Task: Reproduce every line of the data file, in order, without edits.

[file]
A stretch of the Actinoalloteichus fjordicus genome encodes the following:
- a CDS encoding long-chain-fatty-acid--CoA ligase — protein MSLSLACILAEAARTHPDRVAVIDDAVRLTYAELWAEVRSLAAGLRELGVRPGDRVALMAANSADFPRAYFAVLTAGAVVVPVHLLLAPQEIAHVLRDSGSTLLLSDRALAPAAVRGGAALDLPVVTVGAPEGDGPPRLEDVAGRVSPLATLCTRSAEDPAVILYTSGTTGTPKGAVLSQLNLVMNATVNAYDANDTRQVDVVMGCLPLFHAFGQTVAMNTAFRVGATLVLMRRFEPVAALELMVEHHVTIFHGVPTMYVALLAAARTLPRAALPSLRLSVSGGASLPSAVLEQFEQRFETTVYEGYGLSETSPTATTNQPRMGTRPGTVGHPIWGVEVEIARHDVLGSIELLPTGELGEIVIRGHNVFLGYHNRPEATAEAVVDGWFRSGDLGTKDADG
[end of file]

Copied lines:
A stretch of the Actinoalloteichus fjordicus genome encodes the following:
- a CDS encoding long-chain-fatty-acid--CoA ligase — protein MSLSLACILAEAARTHPDRVAVIDDAVRLTYAELWAEVRSLAAGLRELGVRPGDRVALMAANSADFPRAYFAVLTAGAVVVPVHLLLAPQEIAHVLRDSGSTLLLSDRALAPAAVRGGAALDLPVVTVGAPEGDGPPRLEDVAGRVSPLATLCTRSAEDPAVILYTSGTTGTPKGAVLSQLNLVMNATVNAYDANDTRQVDVVMGCLPLFHAFGQTVAMNTAFRVGATLVLMRRFEPVAALELMVEHHVTIFHGVPTMYVALLAAARTLPRAALPSLRLSVSGGASLPSAVLEQFEQRFETTVYEGYGLSETSPTATTNQPRMGTRPGTVGHPIWGVEVEIARHDVLGSIELLPTGELGEIVIRGHNVFLGYHNRPEATAEAVVDGWFRSGDLGTKDADG